It’s common knowledge that the internet is a very powerful tool in today’s culture. It gives a public voice to people, and it can make a band’s career. Orange County rock band Over It knows the power the internet can have in shaping a band’s career. Their praises consistently appear on influential webzines such as AbsolutePunk, PastePunk and the now defunct PunkRocks.
“I think the association is amazing,” says Nick Bailey, guitarist of Over It. “The internet is such a great way to promote our band, and we are so stoked to have our name out there!”
The consistent praise from the internet community has helped Over It rise throughout the ranks of the underground rock community with each subsequent release. Noticing their rise was Virgin Records, who offered to put out the band’s next record. “We could sense that everything we wanted for the band Virgin could help us achieve,” says Bailey. “We want everyone to feel good about themselves when they listen to Over It, and Virgin gives us the means for those people to hear our music.”
Coming from a community with roots in punk rock philosophy, Over It’s decision to move from an independent label, Lobster, to a major label, let alone a major label that features Korn, Janet Jackson, and Lenny Kravitz, is always a move that is sure to be met with accusations of “selling out” from message board pundits.
“What is selling out?” asks Bailey. “We will always stay true to ourselves, our fans, and our music. Keeping it real is the only way to roll so the option of selling out just doesn’t exist for us.
“Elvis Costello said it best, what’s more punk rock? To spend your best friends’ money putting out records ‘till he’s broke, or spend the corporate dollar putting out records and hooking your best friends up?” says Bailey.
Not letting the politics of signing to a major label bother them, Over It went into the studio to create Step Outside Yourself, their fourth full-length record. The record takes its title from the difficult experiences the band endured while recording.
“While we were working on the album we all had so many obstacles, both personally and musically to overcome,” says Bailey. “We found the best way to get through is to step outside of yourself and put life in perspective … personally, I lost my grandpa during the recording process which hit me pretty hard. I know that death is a fact of life, but it was such an unusual sensation to feel so blessed to [be] able to live out my dreams in music, while at the same time I was away from a dying loved one.”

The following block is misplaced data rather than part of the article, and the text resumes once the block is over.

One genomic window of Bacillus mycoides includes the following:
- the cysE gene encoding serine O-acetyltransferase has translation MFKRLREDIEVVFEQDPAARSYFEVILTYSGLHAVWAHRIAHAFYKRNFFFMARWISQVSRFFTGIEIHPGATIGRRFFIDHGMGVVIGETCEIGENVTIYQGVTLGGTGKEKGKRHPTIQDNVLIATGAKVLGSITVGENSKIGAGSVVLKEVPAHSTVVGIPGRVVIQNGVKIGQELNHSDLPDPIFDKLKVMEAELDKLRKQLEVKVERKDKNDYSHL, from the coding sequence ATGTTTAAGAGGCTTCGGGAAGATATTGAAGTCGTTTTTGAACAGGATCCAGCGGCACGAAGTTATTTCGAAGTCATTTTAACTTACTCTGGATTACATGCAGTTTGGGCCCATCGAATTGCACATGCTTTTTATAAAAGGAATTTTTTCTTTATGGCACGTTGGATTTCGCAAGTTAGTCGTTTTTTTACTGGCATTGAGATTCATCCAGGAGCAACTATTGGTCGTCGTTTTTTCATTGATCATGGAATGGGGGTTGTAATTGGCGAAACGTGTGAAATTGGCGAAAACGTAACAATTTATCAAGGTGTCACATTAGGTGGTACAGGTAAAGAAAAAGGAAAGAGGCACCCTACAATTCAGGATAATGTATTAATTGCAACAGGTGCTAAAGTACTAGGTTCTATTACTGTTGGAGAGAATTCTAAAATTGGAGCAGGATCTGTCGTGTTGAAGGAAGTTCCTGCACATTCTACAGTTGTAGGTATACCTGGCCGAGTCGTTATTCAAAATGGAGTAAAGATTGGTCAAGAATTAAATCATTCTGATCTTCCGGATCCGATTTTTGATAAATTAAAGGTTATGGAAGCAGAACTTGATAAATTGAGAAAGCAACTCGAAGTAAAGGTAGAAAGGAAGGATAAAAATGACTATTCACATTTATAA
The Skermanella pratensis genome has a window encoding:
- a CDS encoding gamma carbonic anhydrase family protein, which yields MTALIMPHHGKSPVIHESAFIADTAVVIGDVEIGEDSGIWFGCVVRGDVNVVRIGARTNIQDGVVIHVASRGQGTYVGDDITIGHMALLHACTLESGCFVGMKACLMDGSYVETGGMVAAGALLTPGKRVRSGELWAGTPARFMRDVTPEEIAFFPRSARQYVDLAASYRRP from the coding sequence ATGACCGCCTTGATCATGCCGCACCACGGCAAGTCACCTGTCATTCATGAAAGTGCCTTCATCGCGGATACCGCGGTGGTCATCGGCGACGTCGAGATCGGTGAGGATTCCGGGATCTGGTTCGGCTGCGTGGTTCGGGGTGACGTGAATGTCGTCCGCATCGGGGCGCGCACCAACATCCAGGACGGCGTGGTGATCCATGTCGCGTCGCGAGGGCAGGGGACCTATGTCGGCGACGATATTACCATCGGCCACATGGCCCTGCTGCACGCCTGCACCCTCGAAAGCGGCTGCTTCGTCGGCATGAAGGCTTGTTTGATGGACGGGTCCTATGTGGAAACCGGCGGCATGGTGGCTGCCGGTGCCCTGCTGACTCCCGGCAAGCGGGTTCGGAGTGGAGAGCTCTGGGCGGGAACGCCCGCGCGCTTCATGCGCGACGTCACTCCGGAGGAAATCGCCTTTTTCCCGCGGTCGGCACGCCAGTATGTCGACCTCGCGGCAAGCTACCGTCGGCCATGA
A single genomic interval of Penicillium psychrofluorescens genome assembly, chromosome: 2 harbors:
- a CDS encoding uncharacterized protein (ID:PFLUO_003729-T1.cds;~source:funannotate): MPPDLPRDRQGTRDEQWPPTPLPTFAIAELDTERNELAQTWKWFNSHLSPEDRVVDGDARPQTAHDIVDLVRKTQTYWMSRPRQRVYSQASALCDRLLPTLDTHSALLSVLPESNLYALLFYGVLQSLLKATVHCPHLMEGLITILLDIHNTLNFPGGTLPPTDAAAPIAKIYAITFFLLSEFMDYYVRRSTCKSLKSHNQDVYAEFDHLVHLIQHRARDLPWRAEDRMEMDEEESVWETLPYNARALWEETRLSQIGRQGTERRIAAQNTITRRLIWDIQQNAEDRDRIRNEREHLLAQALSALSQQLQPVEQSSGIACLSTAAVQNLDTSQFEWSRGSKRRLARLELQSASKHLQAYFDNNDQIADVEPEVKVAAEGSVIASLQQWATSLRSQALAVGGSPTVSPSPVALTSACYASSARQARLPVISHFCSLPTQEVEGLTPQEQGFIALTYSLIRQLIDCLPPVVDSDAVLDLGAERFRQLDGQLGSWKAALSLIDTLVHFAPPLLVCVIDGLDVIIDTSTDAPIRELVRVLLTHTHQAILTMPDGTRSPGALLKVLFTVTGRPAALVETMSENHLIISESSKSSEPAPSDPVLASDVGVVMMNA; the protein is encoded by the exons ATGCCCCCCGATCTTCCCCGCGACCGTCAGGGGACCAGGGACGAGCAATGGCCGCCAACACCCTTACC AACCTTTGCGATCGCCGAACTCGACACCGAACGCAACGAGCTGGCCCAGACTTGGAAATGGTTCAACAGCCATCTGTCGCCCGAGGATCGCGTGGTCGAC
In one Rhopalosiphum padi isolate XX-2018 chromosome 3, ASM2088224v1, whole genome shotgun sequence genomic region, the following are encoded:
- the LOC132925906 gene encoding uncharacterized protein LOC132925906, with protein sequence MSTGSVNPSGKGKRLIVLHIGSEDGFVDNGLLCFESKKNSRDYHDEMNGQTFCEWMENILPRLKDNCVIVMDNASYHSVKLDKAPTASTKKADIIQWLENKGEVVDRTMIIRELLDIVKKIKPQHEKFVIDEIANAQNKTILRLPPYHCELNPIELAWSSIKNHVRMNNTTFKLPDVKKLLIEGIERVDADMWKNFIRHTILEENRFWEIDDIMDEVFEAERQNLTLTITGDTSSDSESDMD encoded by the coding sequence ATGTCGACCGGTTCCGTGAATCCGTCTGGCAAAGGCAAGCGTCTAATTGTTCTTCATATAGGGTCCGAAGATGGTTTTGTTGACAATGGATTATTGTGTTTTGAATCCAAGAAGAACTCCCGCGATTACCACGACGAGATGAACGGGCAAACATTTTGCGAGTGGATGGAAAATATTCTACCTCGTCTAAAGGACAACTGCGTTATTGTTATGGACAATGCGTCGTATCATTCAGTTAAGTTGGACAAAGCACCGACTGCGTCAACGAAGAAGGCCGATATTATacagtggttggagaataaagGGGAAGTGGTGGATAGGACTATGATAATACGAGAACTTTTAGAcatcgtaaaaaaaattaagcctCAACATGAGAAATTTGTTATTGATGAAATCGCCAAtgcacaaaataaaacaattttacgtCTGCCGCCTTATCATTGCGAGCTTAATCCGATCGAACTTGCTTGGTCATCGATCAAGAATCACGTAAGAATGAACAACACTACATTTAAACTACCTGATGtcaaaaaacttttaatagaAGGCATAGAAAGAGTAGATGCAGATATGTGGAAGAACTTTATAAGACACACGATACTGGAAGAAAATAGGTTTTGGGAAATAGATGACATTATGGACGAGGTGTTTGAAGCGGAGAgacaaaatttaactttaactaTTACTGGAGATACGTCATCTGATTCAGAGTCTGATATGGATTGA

The personal turmoil Over It faced during the recording process seems to have sparked a creative bloom in the band. Step Outside Yourself finds the band incorporating a variety of different elements into their distinctive melodic punk sound, both musically and lyrically. “We wanted a range of songs to pay tribute to all the influences we have from jazz and classical to rock and metal,” says Bailey. “Lyrically we wanted to have more focused topics from racism, to singing about our favorite TV show Lost.”
While expanding their musical palate on Step Outside Yourself, Over It retains their distinctive ability to wrap their adrenaline-injected songs with an extremely catchy hook, which will surely delight long time fans. Fans of Over It will also enjoy the re-recorded version of “Siren on the 101” from last year’s Silverstrand. “Our team at Virgin felt very strongly about having this song on the album, and we still love playing the song live so it was no worries to re-record,” says Bailey.
Over It also added another member to their line-up during the time between Silverstrand and Step Outside Yourself, Ryan Ogren, former lead singer of Don’t Look Down. “We are so stoked to have Ryan in the band,” says Bailey. “Not only is he a best friend of ours but a musical genius as well, so it brings a new dynamic to the songwriting and the live show. Having Ryan gives Pete [Munters, lead singer/guitar] more freedom to put down his guitar and sing, and Ryan also plays piano … we can’t wait to work that into our live show. The piano is definitely something we will be experimenting with more and more,” says Bailey.
Whether Over It’s success with the internet webzines and the underground can translate into the type of mainstream success that Virgin might be hoping for is yet to be seen, but whatever success or lack thereof happens to Over It, it’s probably not going to bother them too much.
“You gotta let the bad in with the good,” says Bailey. “Life is what you make of it, so step outside yourself and enjoy the ride!”